Congratulations to Amy Overstreet and Laura Ingersol for winning the Smith/Dow award for 2020!
Posted: Nov 16, 2020 - 12:00am
Amy Overstreet has made overwhelming progress in the CCB program. She has completed two first author manuscripts, one has been accepted and the other is currently under review. Amy has been developing computational chemistry tools to study PDZ protein domains. PDZ domains are highly abundant protein-protein interaction domains found in signaling proteins and play a critical role in many biological processes such as managing cell polarity, regulating tissue growth and development, trafficking of membrane protein receptors and ion-channels, and regulating cellular pathways. Despite the importance of the PDZ protein family, few computational efforts have been put towards the understanding the molecular functions PDZ domain. Amy’s work focuses on the changes in structure and dynamics of PDZ domain upon ligand binding, and she has provided a thorough analysis of both dynamic changes and electrostatic allosterism of the PDZ domain. This work is significant and contributes a more complete understanding of allosterism across this important protein family and could lead to new therapeutics to combat drug and substance addiction.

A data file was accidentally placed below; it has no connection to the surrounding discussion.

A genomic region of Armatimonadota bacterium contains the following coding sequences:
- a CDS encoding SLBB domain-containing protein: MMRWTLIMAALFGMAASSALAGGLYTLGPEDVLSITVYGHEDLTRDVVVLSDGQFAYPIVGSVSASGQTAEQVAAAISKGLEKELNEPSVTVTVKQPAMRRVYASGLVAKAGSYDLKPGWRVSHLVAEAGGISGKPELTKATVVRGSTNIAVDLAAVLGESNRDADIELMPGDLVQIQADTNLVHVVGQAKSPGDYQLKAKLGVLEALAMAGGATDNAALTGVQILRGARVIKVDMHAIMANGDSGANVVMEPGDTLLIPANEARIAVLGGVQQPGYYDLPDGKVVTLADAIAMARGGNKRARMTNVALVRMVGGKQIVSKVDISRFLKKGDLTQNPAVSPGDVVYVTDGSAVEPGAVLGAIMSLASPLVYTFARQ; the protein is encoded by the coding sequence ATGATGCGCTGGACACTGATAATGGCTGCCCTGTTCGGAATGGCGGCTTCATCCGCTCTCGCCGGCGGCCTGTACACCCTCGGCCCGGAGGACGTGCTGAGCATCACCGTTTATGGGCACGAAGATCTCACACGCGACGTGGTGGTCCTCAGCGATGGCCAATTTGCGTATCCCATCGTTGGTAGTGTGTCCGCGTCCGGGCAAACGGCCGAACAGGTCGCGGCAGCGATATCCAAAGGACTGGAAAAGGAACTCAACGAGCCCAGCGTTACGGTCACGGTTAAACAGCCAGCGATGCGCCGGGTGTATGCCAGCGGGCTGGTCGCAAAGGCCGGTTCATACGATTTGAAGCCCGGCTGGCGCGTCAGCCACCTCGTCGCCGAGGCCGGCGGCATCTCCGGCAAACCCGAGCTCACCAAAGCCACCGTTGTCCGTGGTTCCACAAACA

Laura Ingersol has been working on two extremely difficult bioinorganic projects, and she has made considerable progress on both. Her projects have focused on pyranopterin containing molybdenum (Mo) enzymes, which are widely found in bacteria, archaea, and eukarya. Humans possess four of these enzymes, which function to hydroxylate a wide variety of purine-based drugs and heterocyclic metabolites, oxidize aldehydes, detoxify sulfite by oxidizing it to sulfate, and synthesize the biological messenger molecule nitric oxide via the one-electron reduction of nitrite. The importance of Moco in humans is exemplified by the fact that mutations in the Moco biosynthetic pathway lead to Moco deficiency, a severe neonatal metabolic disorder that results in neurodegeneration and infant death due to a loss in sulfite oxidase (SO) activity. Laura is the first author on two manuscripts that have provided new insights into the chemical functions of the molybdenum enzymes.